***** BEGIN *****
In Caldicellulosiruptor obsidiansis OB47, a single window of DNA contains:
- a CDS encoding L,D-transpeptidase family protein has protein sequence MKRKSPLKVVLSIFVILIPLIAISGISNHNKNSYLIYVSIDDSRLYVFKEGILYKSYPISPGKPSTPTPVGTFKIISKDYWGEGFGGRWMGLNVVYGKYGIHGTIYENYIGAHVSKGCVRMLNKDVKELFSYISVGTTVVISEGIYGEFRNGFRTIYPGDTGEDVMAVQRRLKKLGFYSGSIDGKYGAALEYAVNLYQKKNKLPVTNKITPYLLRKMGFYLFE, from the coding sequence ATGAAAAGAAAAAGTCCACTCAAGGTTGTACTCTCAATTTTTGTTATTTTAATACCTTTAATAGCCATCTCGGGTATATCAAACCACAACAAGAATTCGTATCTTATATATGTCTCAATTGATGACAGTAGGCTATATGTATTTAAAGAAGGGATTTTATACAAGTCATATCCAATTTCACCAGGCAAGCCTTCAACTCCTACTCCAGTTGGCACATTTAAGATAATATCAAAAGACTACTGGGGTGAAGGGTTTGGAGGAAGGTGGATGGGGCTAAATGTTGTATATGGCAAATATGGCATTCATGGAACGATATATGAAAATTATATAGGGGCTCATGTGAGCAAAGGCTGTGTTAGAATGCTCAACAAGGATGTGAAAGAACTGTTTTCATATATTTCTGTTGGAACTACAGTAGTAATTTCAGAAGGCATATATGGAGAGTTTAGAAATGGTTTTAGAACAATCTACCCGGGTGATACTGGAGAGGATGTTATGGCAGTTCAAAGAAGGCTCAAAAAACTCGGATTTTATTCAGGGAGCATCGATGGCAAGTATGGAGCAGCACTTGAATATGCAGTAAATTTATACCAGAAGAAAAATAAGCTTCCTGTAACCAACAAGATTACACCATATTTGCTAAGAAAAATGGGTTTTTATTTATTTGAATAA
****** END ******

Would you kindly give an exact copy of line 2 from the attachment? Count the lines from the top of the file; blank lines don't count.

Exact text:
- a CDS encoding L,D-transpeptidase family protein has protein sequence MKRKSPLKVVLSIFVILIPLIAISGISNHNKNSYLIYVSIDDSRLYVFKEGILYKSYPISPGKPSTPTPVGTFKIISKDYWGEGFGGRWMGLNVVYGKYGIHGTIYENYIGAHVSKGCVRMLNKDVKELFSYISVGTTVVISEGIYGEFRNGFRTIYPGDTGEDVMAVQRRLKKLGFYSGSIDGKYGAALEYAVNLYQKKNKLPVTNKITPYLLRKMGFYLFE, from the coding sequence ATGAAAAGAAAAAGTCCACTCAAGGTTGTACTCTCAATTTTTGTTATTTTAATACCTTTAATAGCCATCTCGGGTATATCAAACCACAACAAGAATTCGTATCTTATATATGTCTCAATTGATGACAGTAGGCTATATGTATTTAAAGAAGGGATTTTATACAAGTCATATCCAATTTCACCAGGCAAGCCTTCAACTCCTACTCCAGTTGGCACATTTAAGATAATATCAAAAGACTACTGGGGTGAAGGGTTTGGAGGAAGGTGGATGGGGCTAAATGTTGTATATGGCAAATATGGCATTCATGGAACGATATATGAAAATTATATAGGGGCTCATGTGAGCAAAGGCTGTGTTAGAATGCTCAACAAGGATGTGAAAGAACTGTTTTCATATATTTCTGTTGGAACTACAGTAGTAATTTCAGAAGGCATATATGGAGAGTTTAGAAATGGTTTTAGAACAATCTACCCGGGTGATACTGGAGAGGATGTTATGGCAGTTCAAAGAAGGCTCAAAAAACTCGGATTTTATTCAGGGAGCATCGATGGCAAGTATGGAGCAGCACTTGAATATGCAGTAAATTTATACCAGAAGAAAAATAAGCTTCCTGTAACCAACAAGATTACACCATATTTGCTAAGAAAAATGGGTTTTTATTTATTTGAATAA